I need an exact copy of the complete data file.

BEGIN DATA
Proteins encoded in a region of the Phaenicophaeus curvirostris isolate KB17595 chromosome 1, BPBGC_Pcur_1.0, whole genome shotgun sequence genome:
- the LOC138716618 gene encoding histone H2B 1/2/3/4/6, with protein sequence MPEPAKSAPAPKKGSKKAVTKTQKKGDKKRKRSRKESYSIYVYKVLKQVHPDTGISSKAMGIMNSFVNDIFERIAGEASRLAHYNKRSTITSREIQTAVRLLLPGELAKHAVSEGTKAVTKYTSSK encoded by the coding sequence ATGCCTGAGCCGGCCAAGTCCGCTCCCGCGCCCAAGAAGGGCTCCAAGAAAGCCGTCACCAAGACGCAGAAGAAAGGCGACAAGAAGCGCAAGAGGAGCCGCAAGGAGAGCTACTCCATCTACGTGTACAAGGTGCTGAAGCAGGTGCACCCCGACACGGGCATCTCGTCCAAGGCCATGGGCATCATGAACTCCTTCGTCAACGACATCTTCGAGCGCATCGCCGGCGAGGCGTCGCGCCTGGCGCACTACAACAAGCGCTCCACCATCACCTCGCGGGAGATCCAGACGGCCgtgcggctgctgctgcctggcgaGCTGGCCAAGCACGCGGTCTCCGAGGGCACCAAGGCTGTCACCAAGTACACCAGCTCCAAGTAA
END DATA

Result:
Proteins encoded in a region of the Phaenicophaeus curvirostris isolate KB17595 chromosome 1, BPBGC_Pcur_1.0, whole genome shotgun sequence genome:
- the LOC138716618 gene encoding histone H2B 1/2/3/4/6, with protein sequence MPEPAKSAPAPKKGSKKAVTKTQKKGDKKRKRSRKESYSIYVYKVLKQVHPDTGISSKAMGIMNSFVNDIFERIAGEASRLAHYNKRSTITSREIQTAVRLLLPGELAKHAVSEGTKAVTKYTSSK encoded by the coding sequence ATGCCTGAGCCGGCCAAGTCCGCTCCCGCGCCCAAGAAGGGCTCCAAGAAAGCCGTCACCAAGACGCAGAAGAAAGGCGACAAGAAGCGCAAGAGGAGCCGCAAGGAGAGCTACTCCATCTACGTGTACAAGGTGCTGAAGCAGGTGCACCCCGACACGGGCATCTCGTCCAAGGCCATGGGCATCATGAACTCCTTCGTCAACGACATCTTCGAGCGCATCGCCGGCGAGGCGTCGCGCCTGGCGCACTACAACAAGCGCTCCACCATCACCTCGCGGGAGATCCAGACGGCCgtgcggctgctgctgcctggcgaGCTGGCCAAGCACGCGGTCTCCGAGGGCACCAAGGCTGTCACCAAGTACACCAGCTCCAAGTAA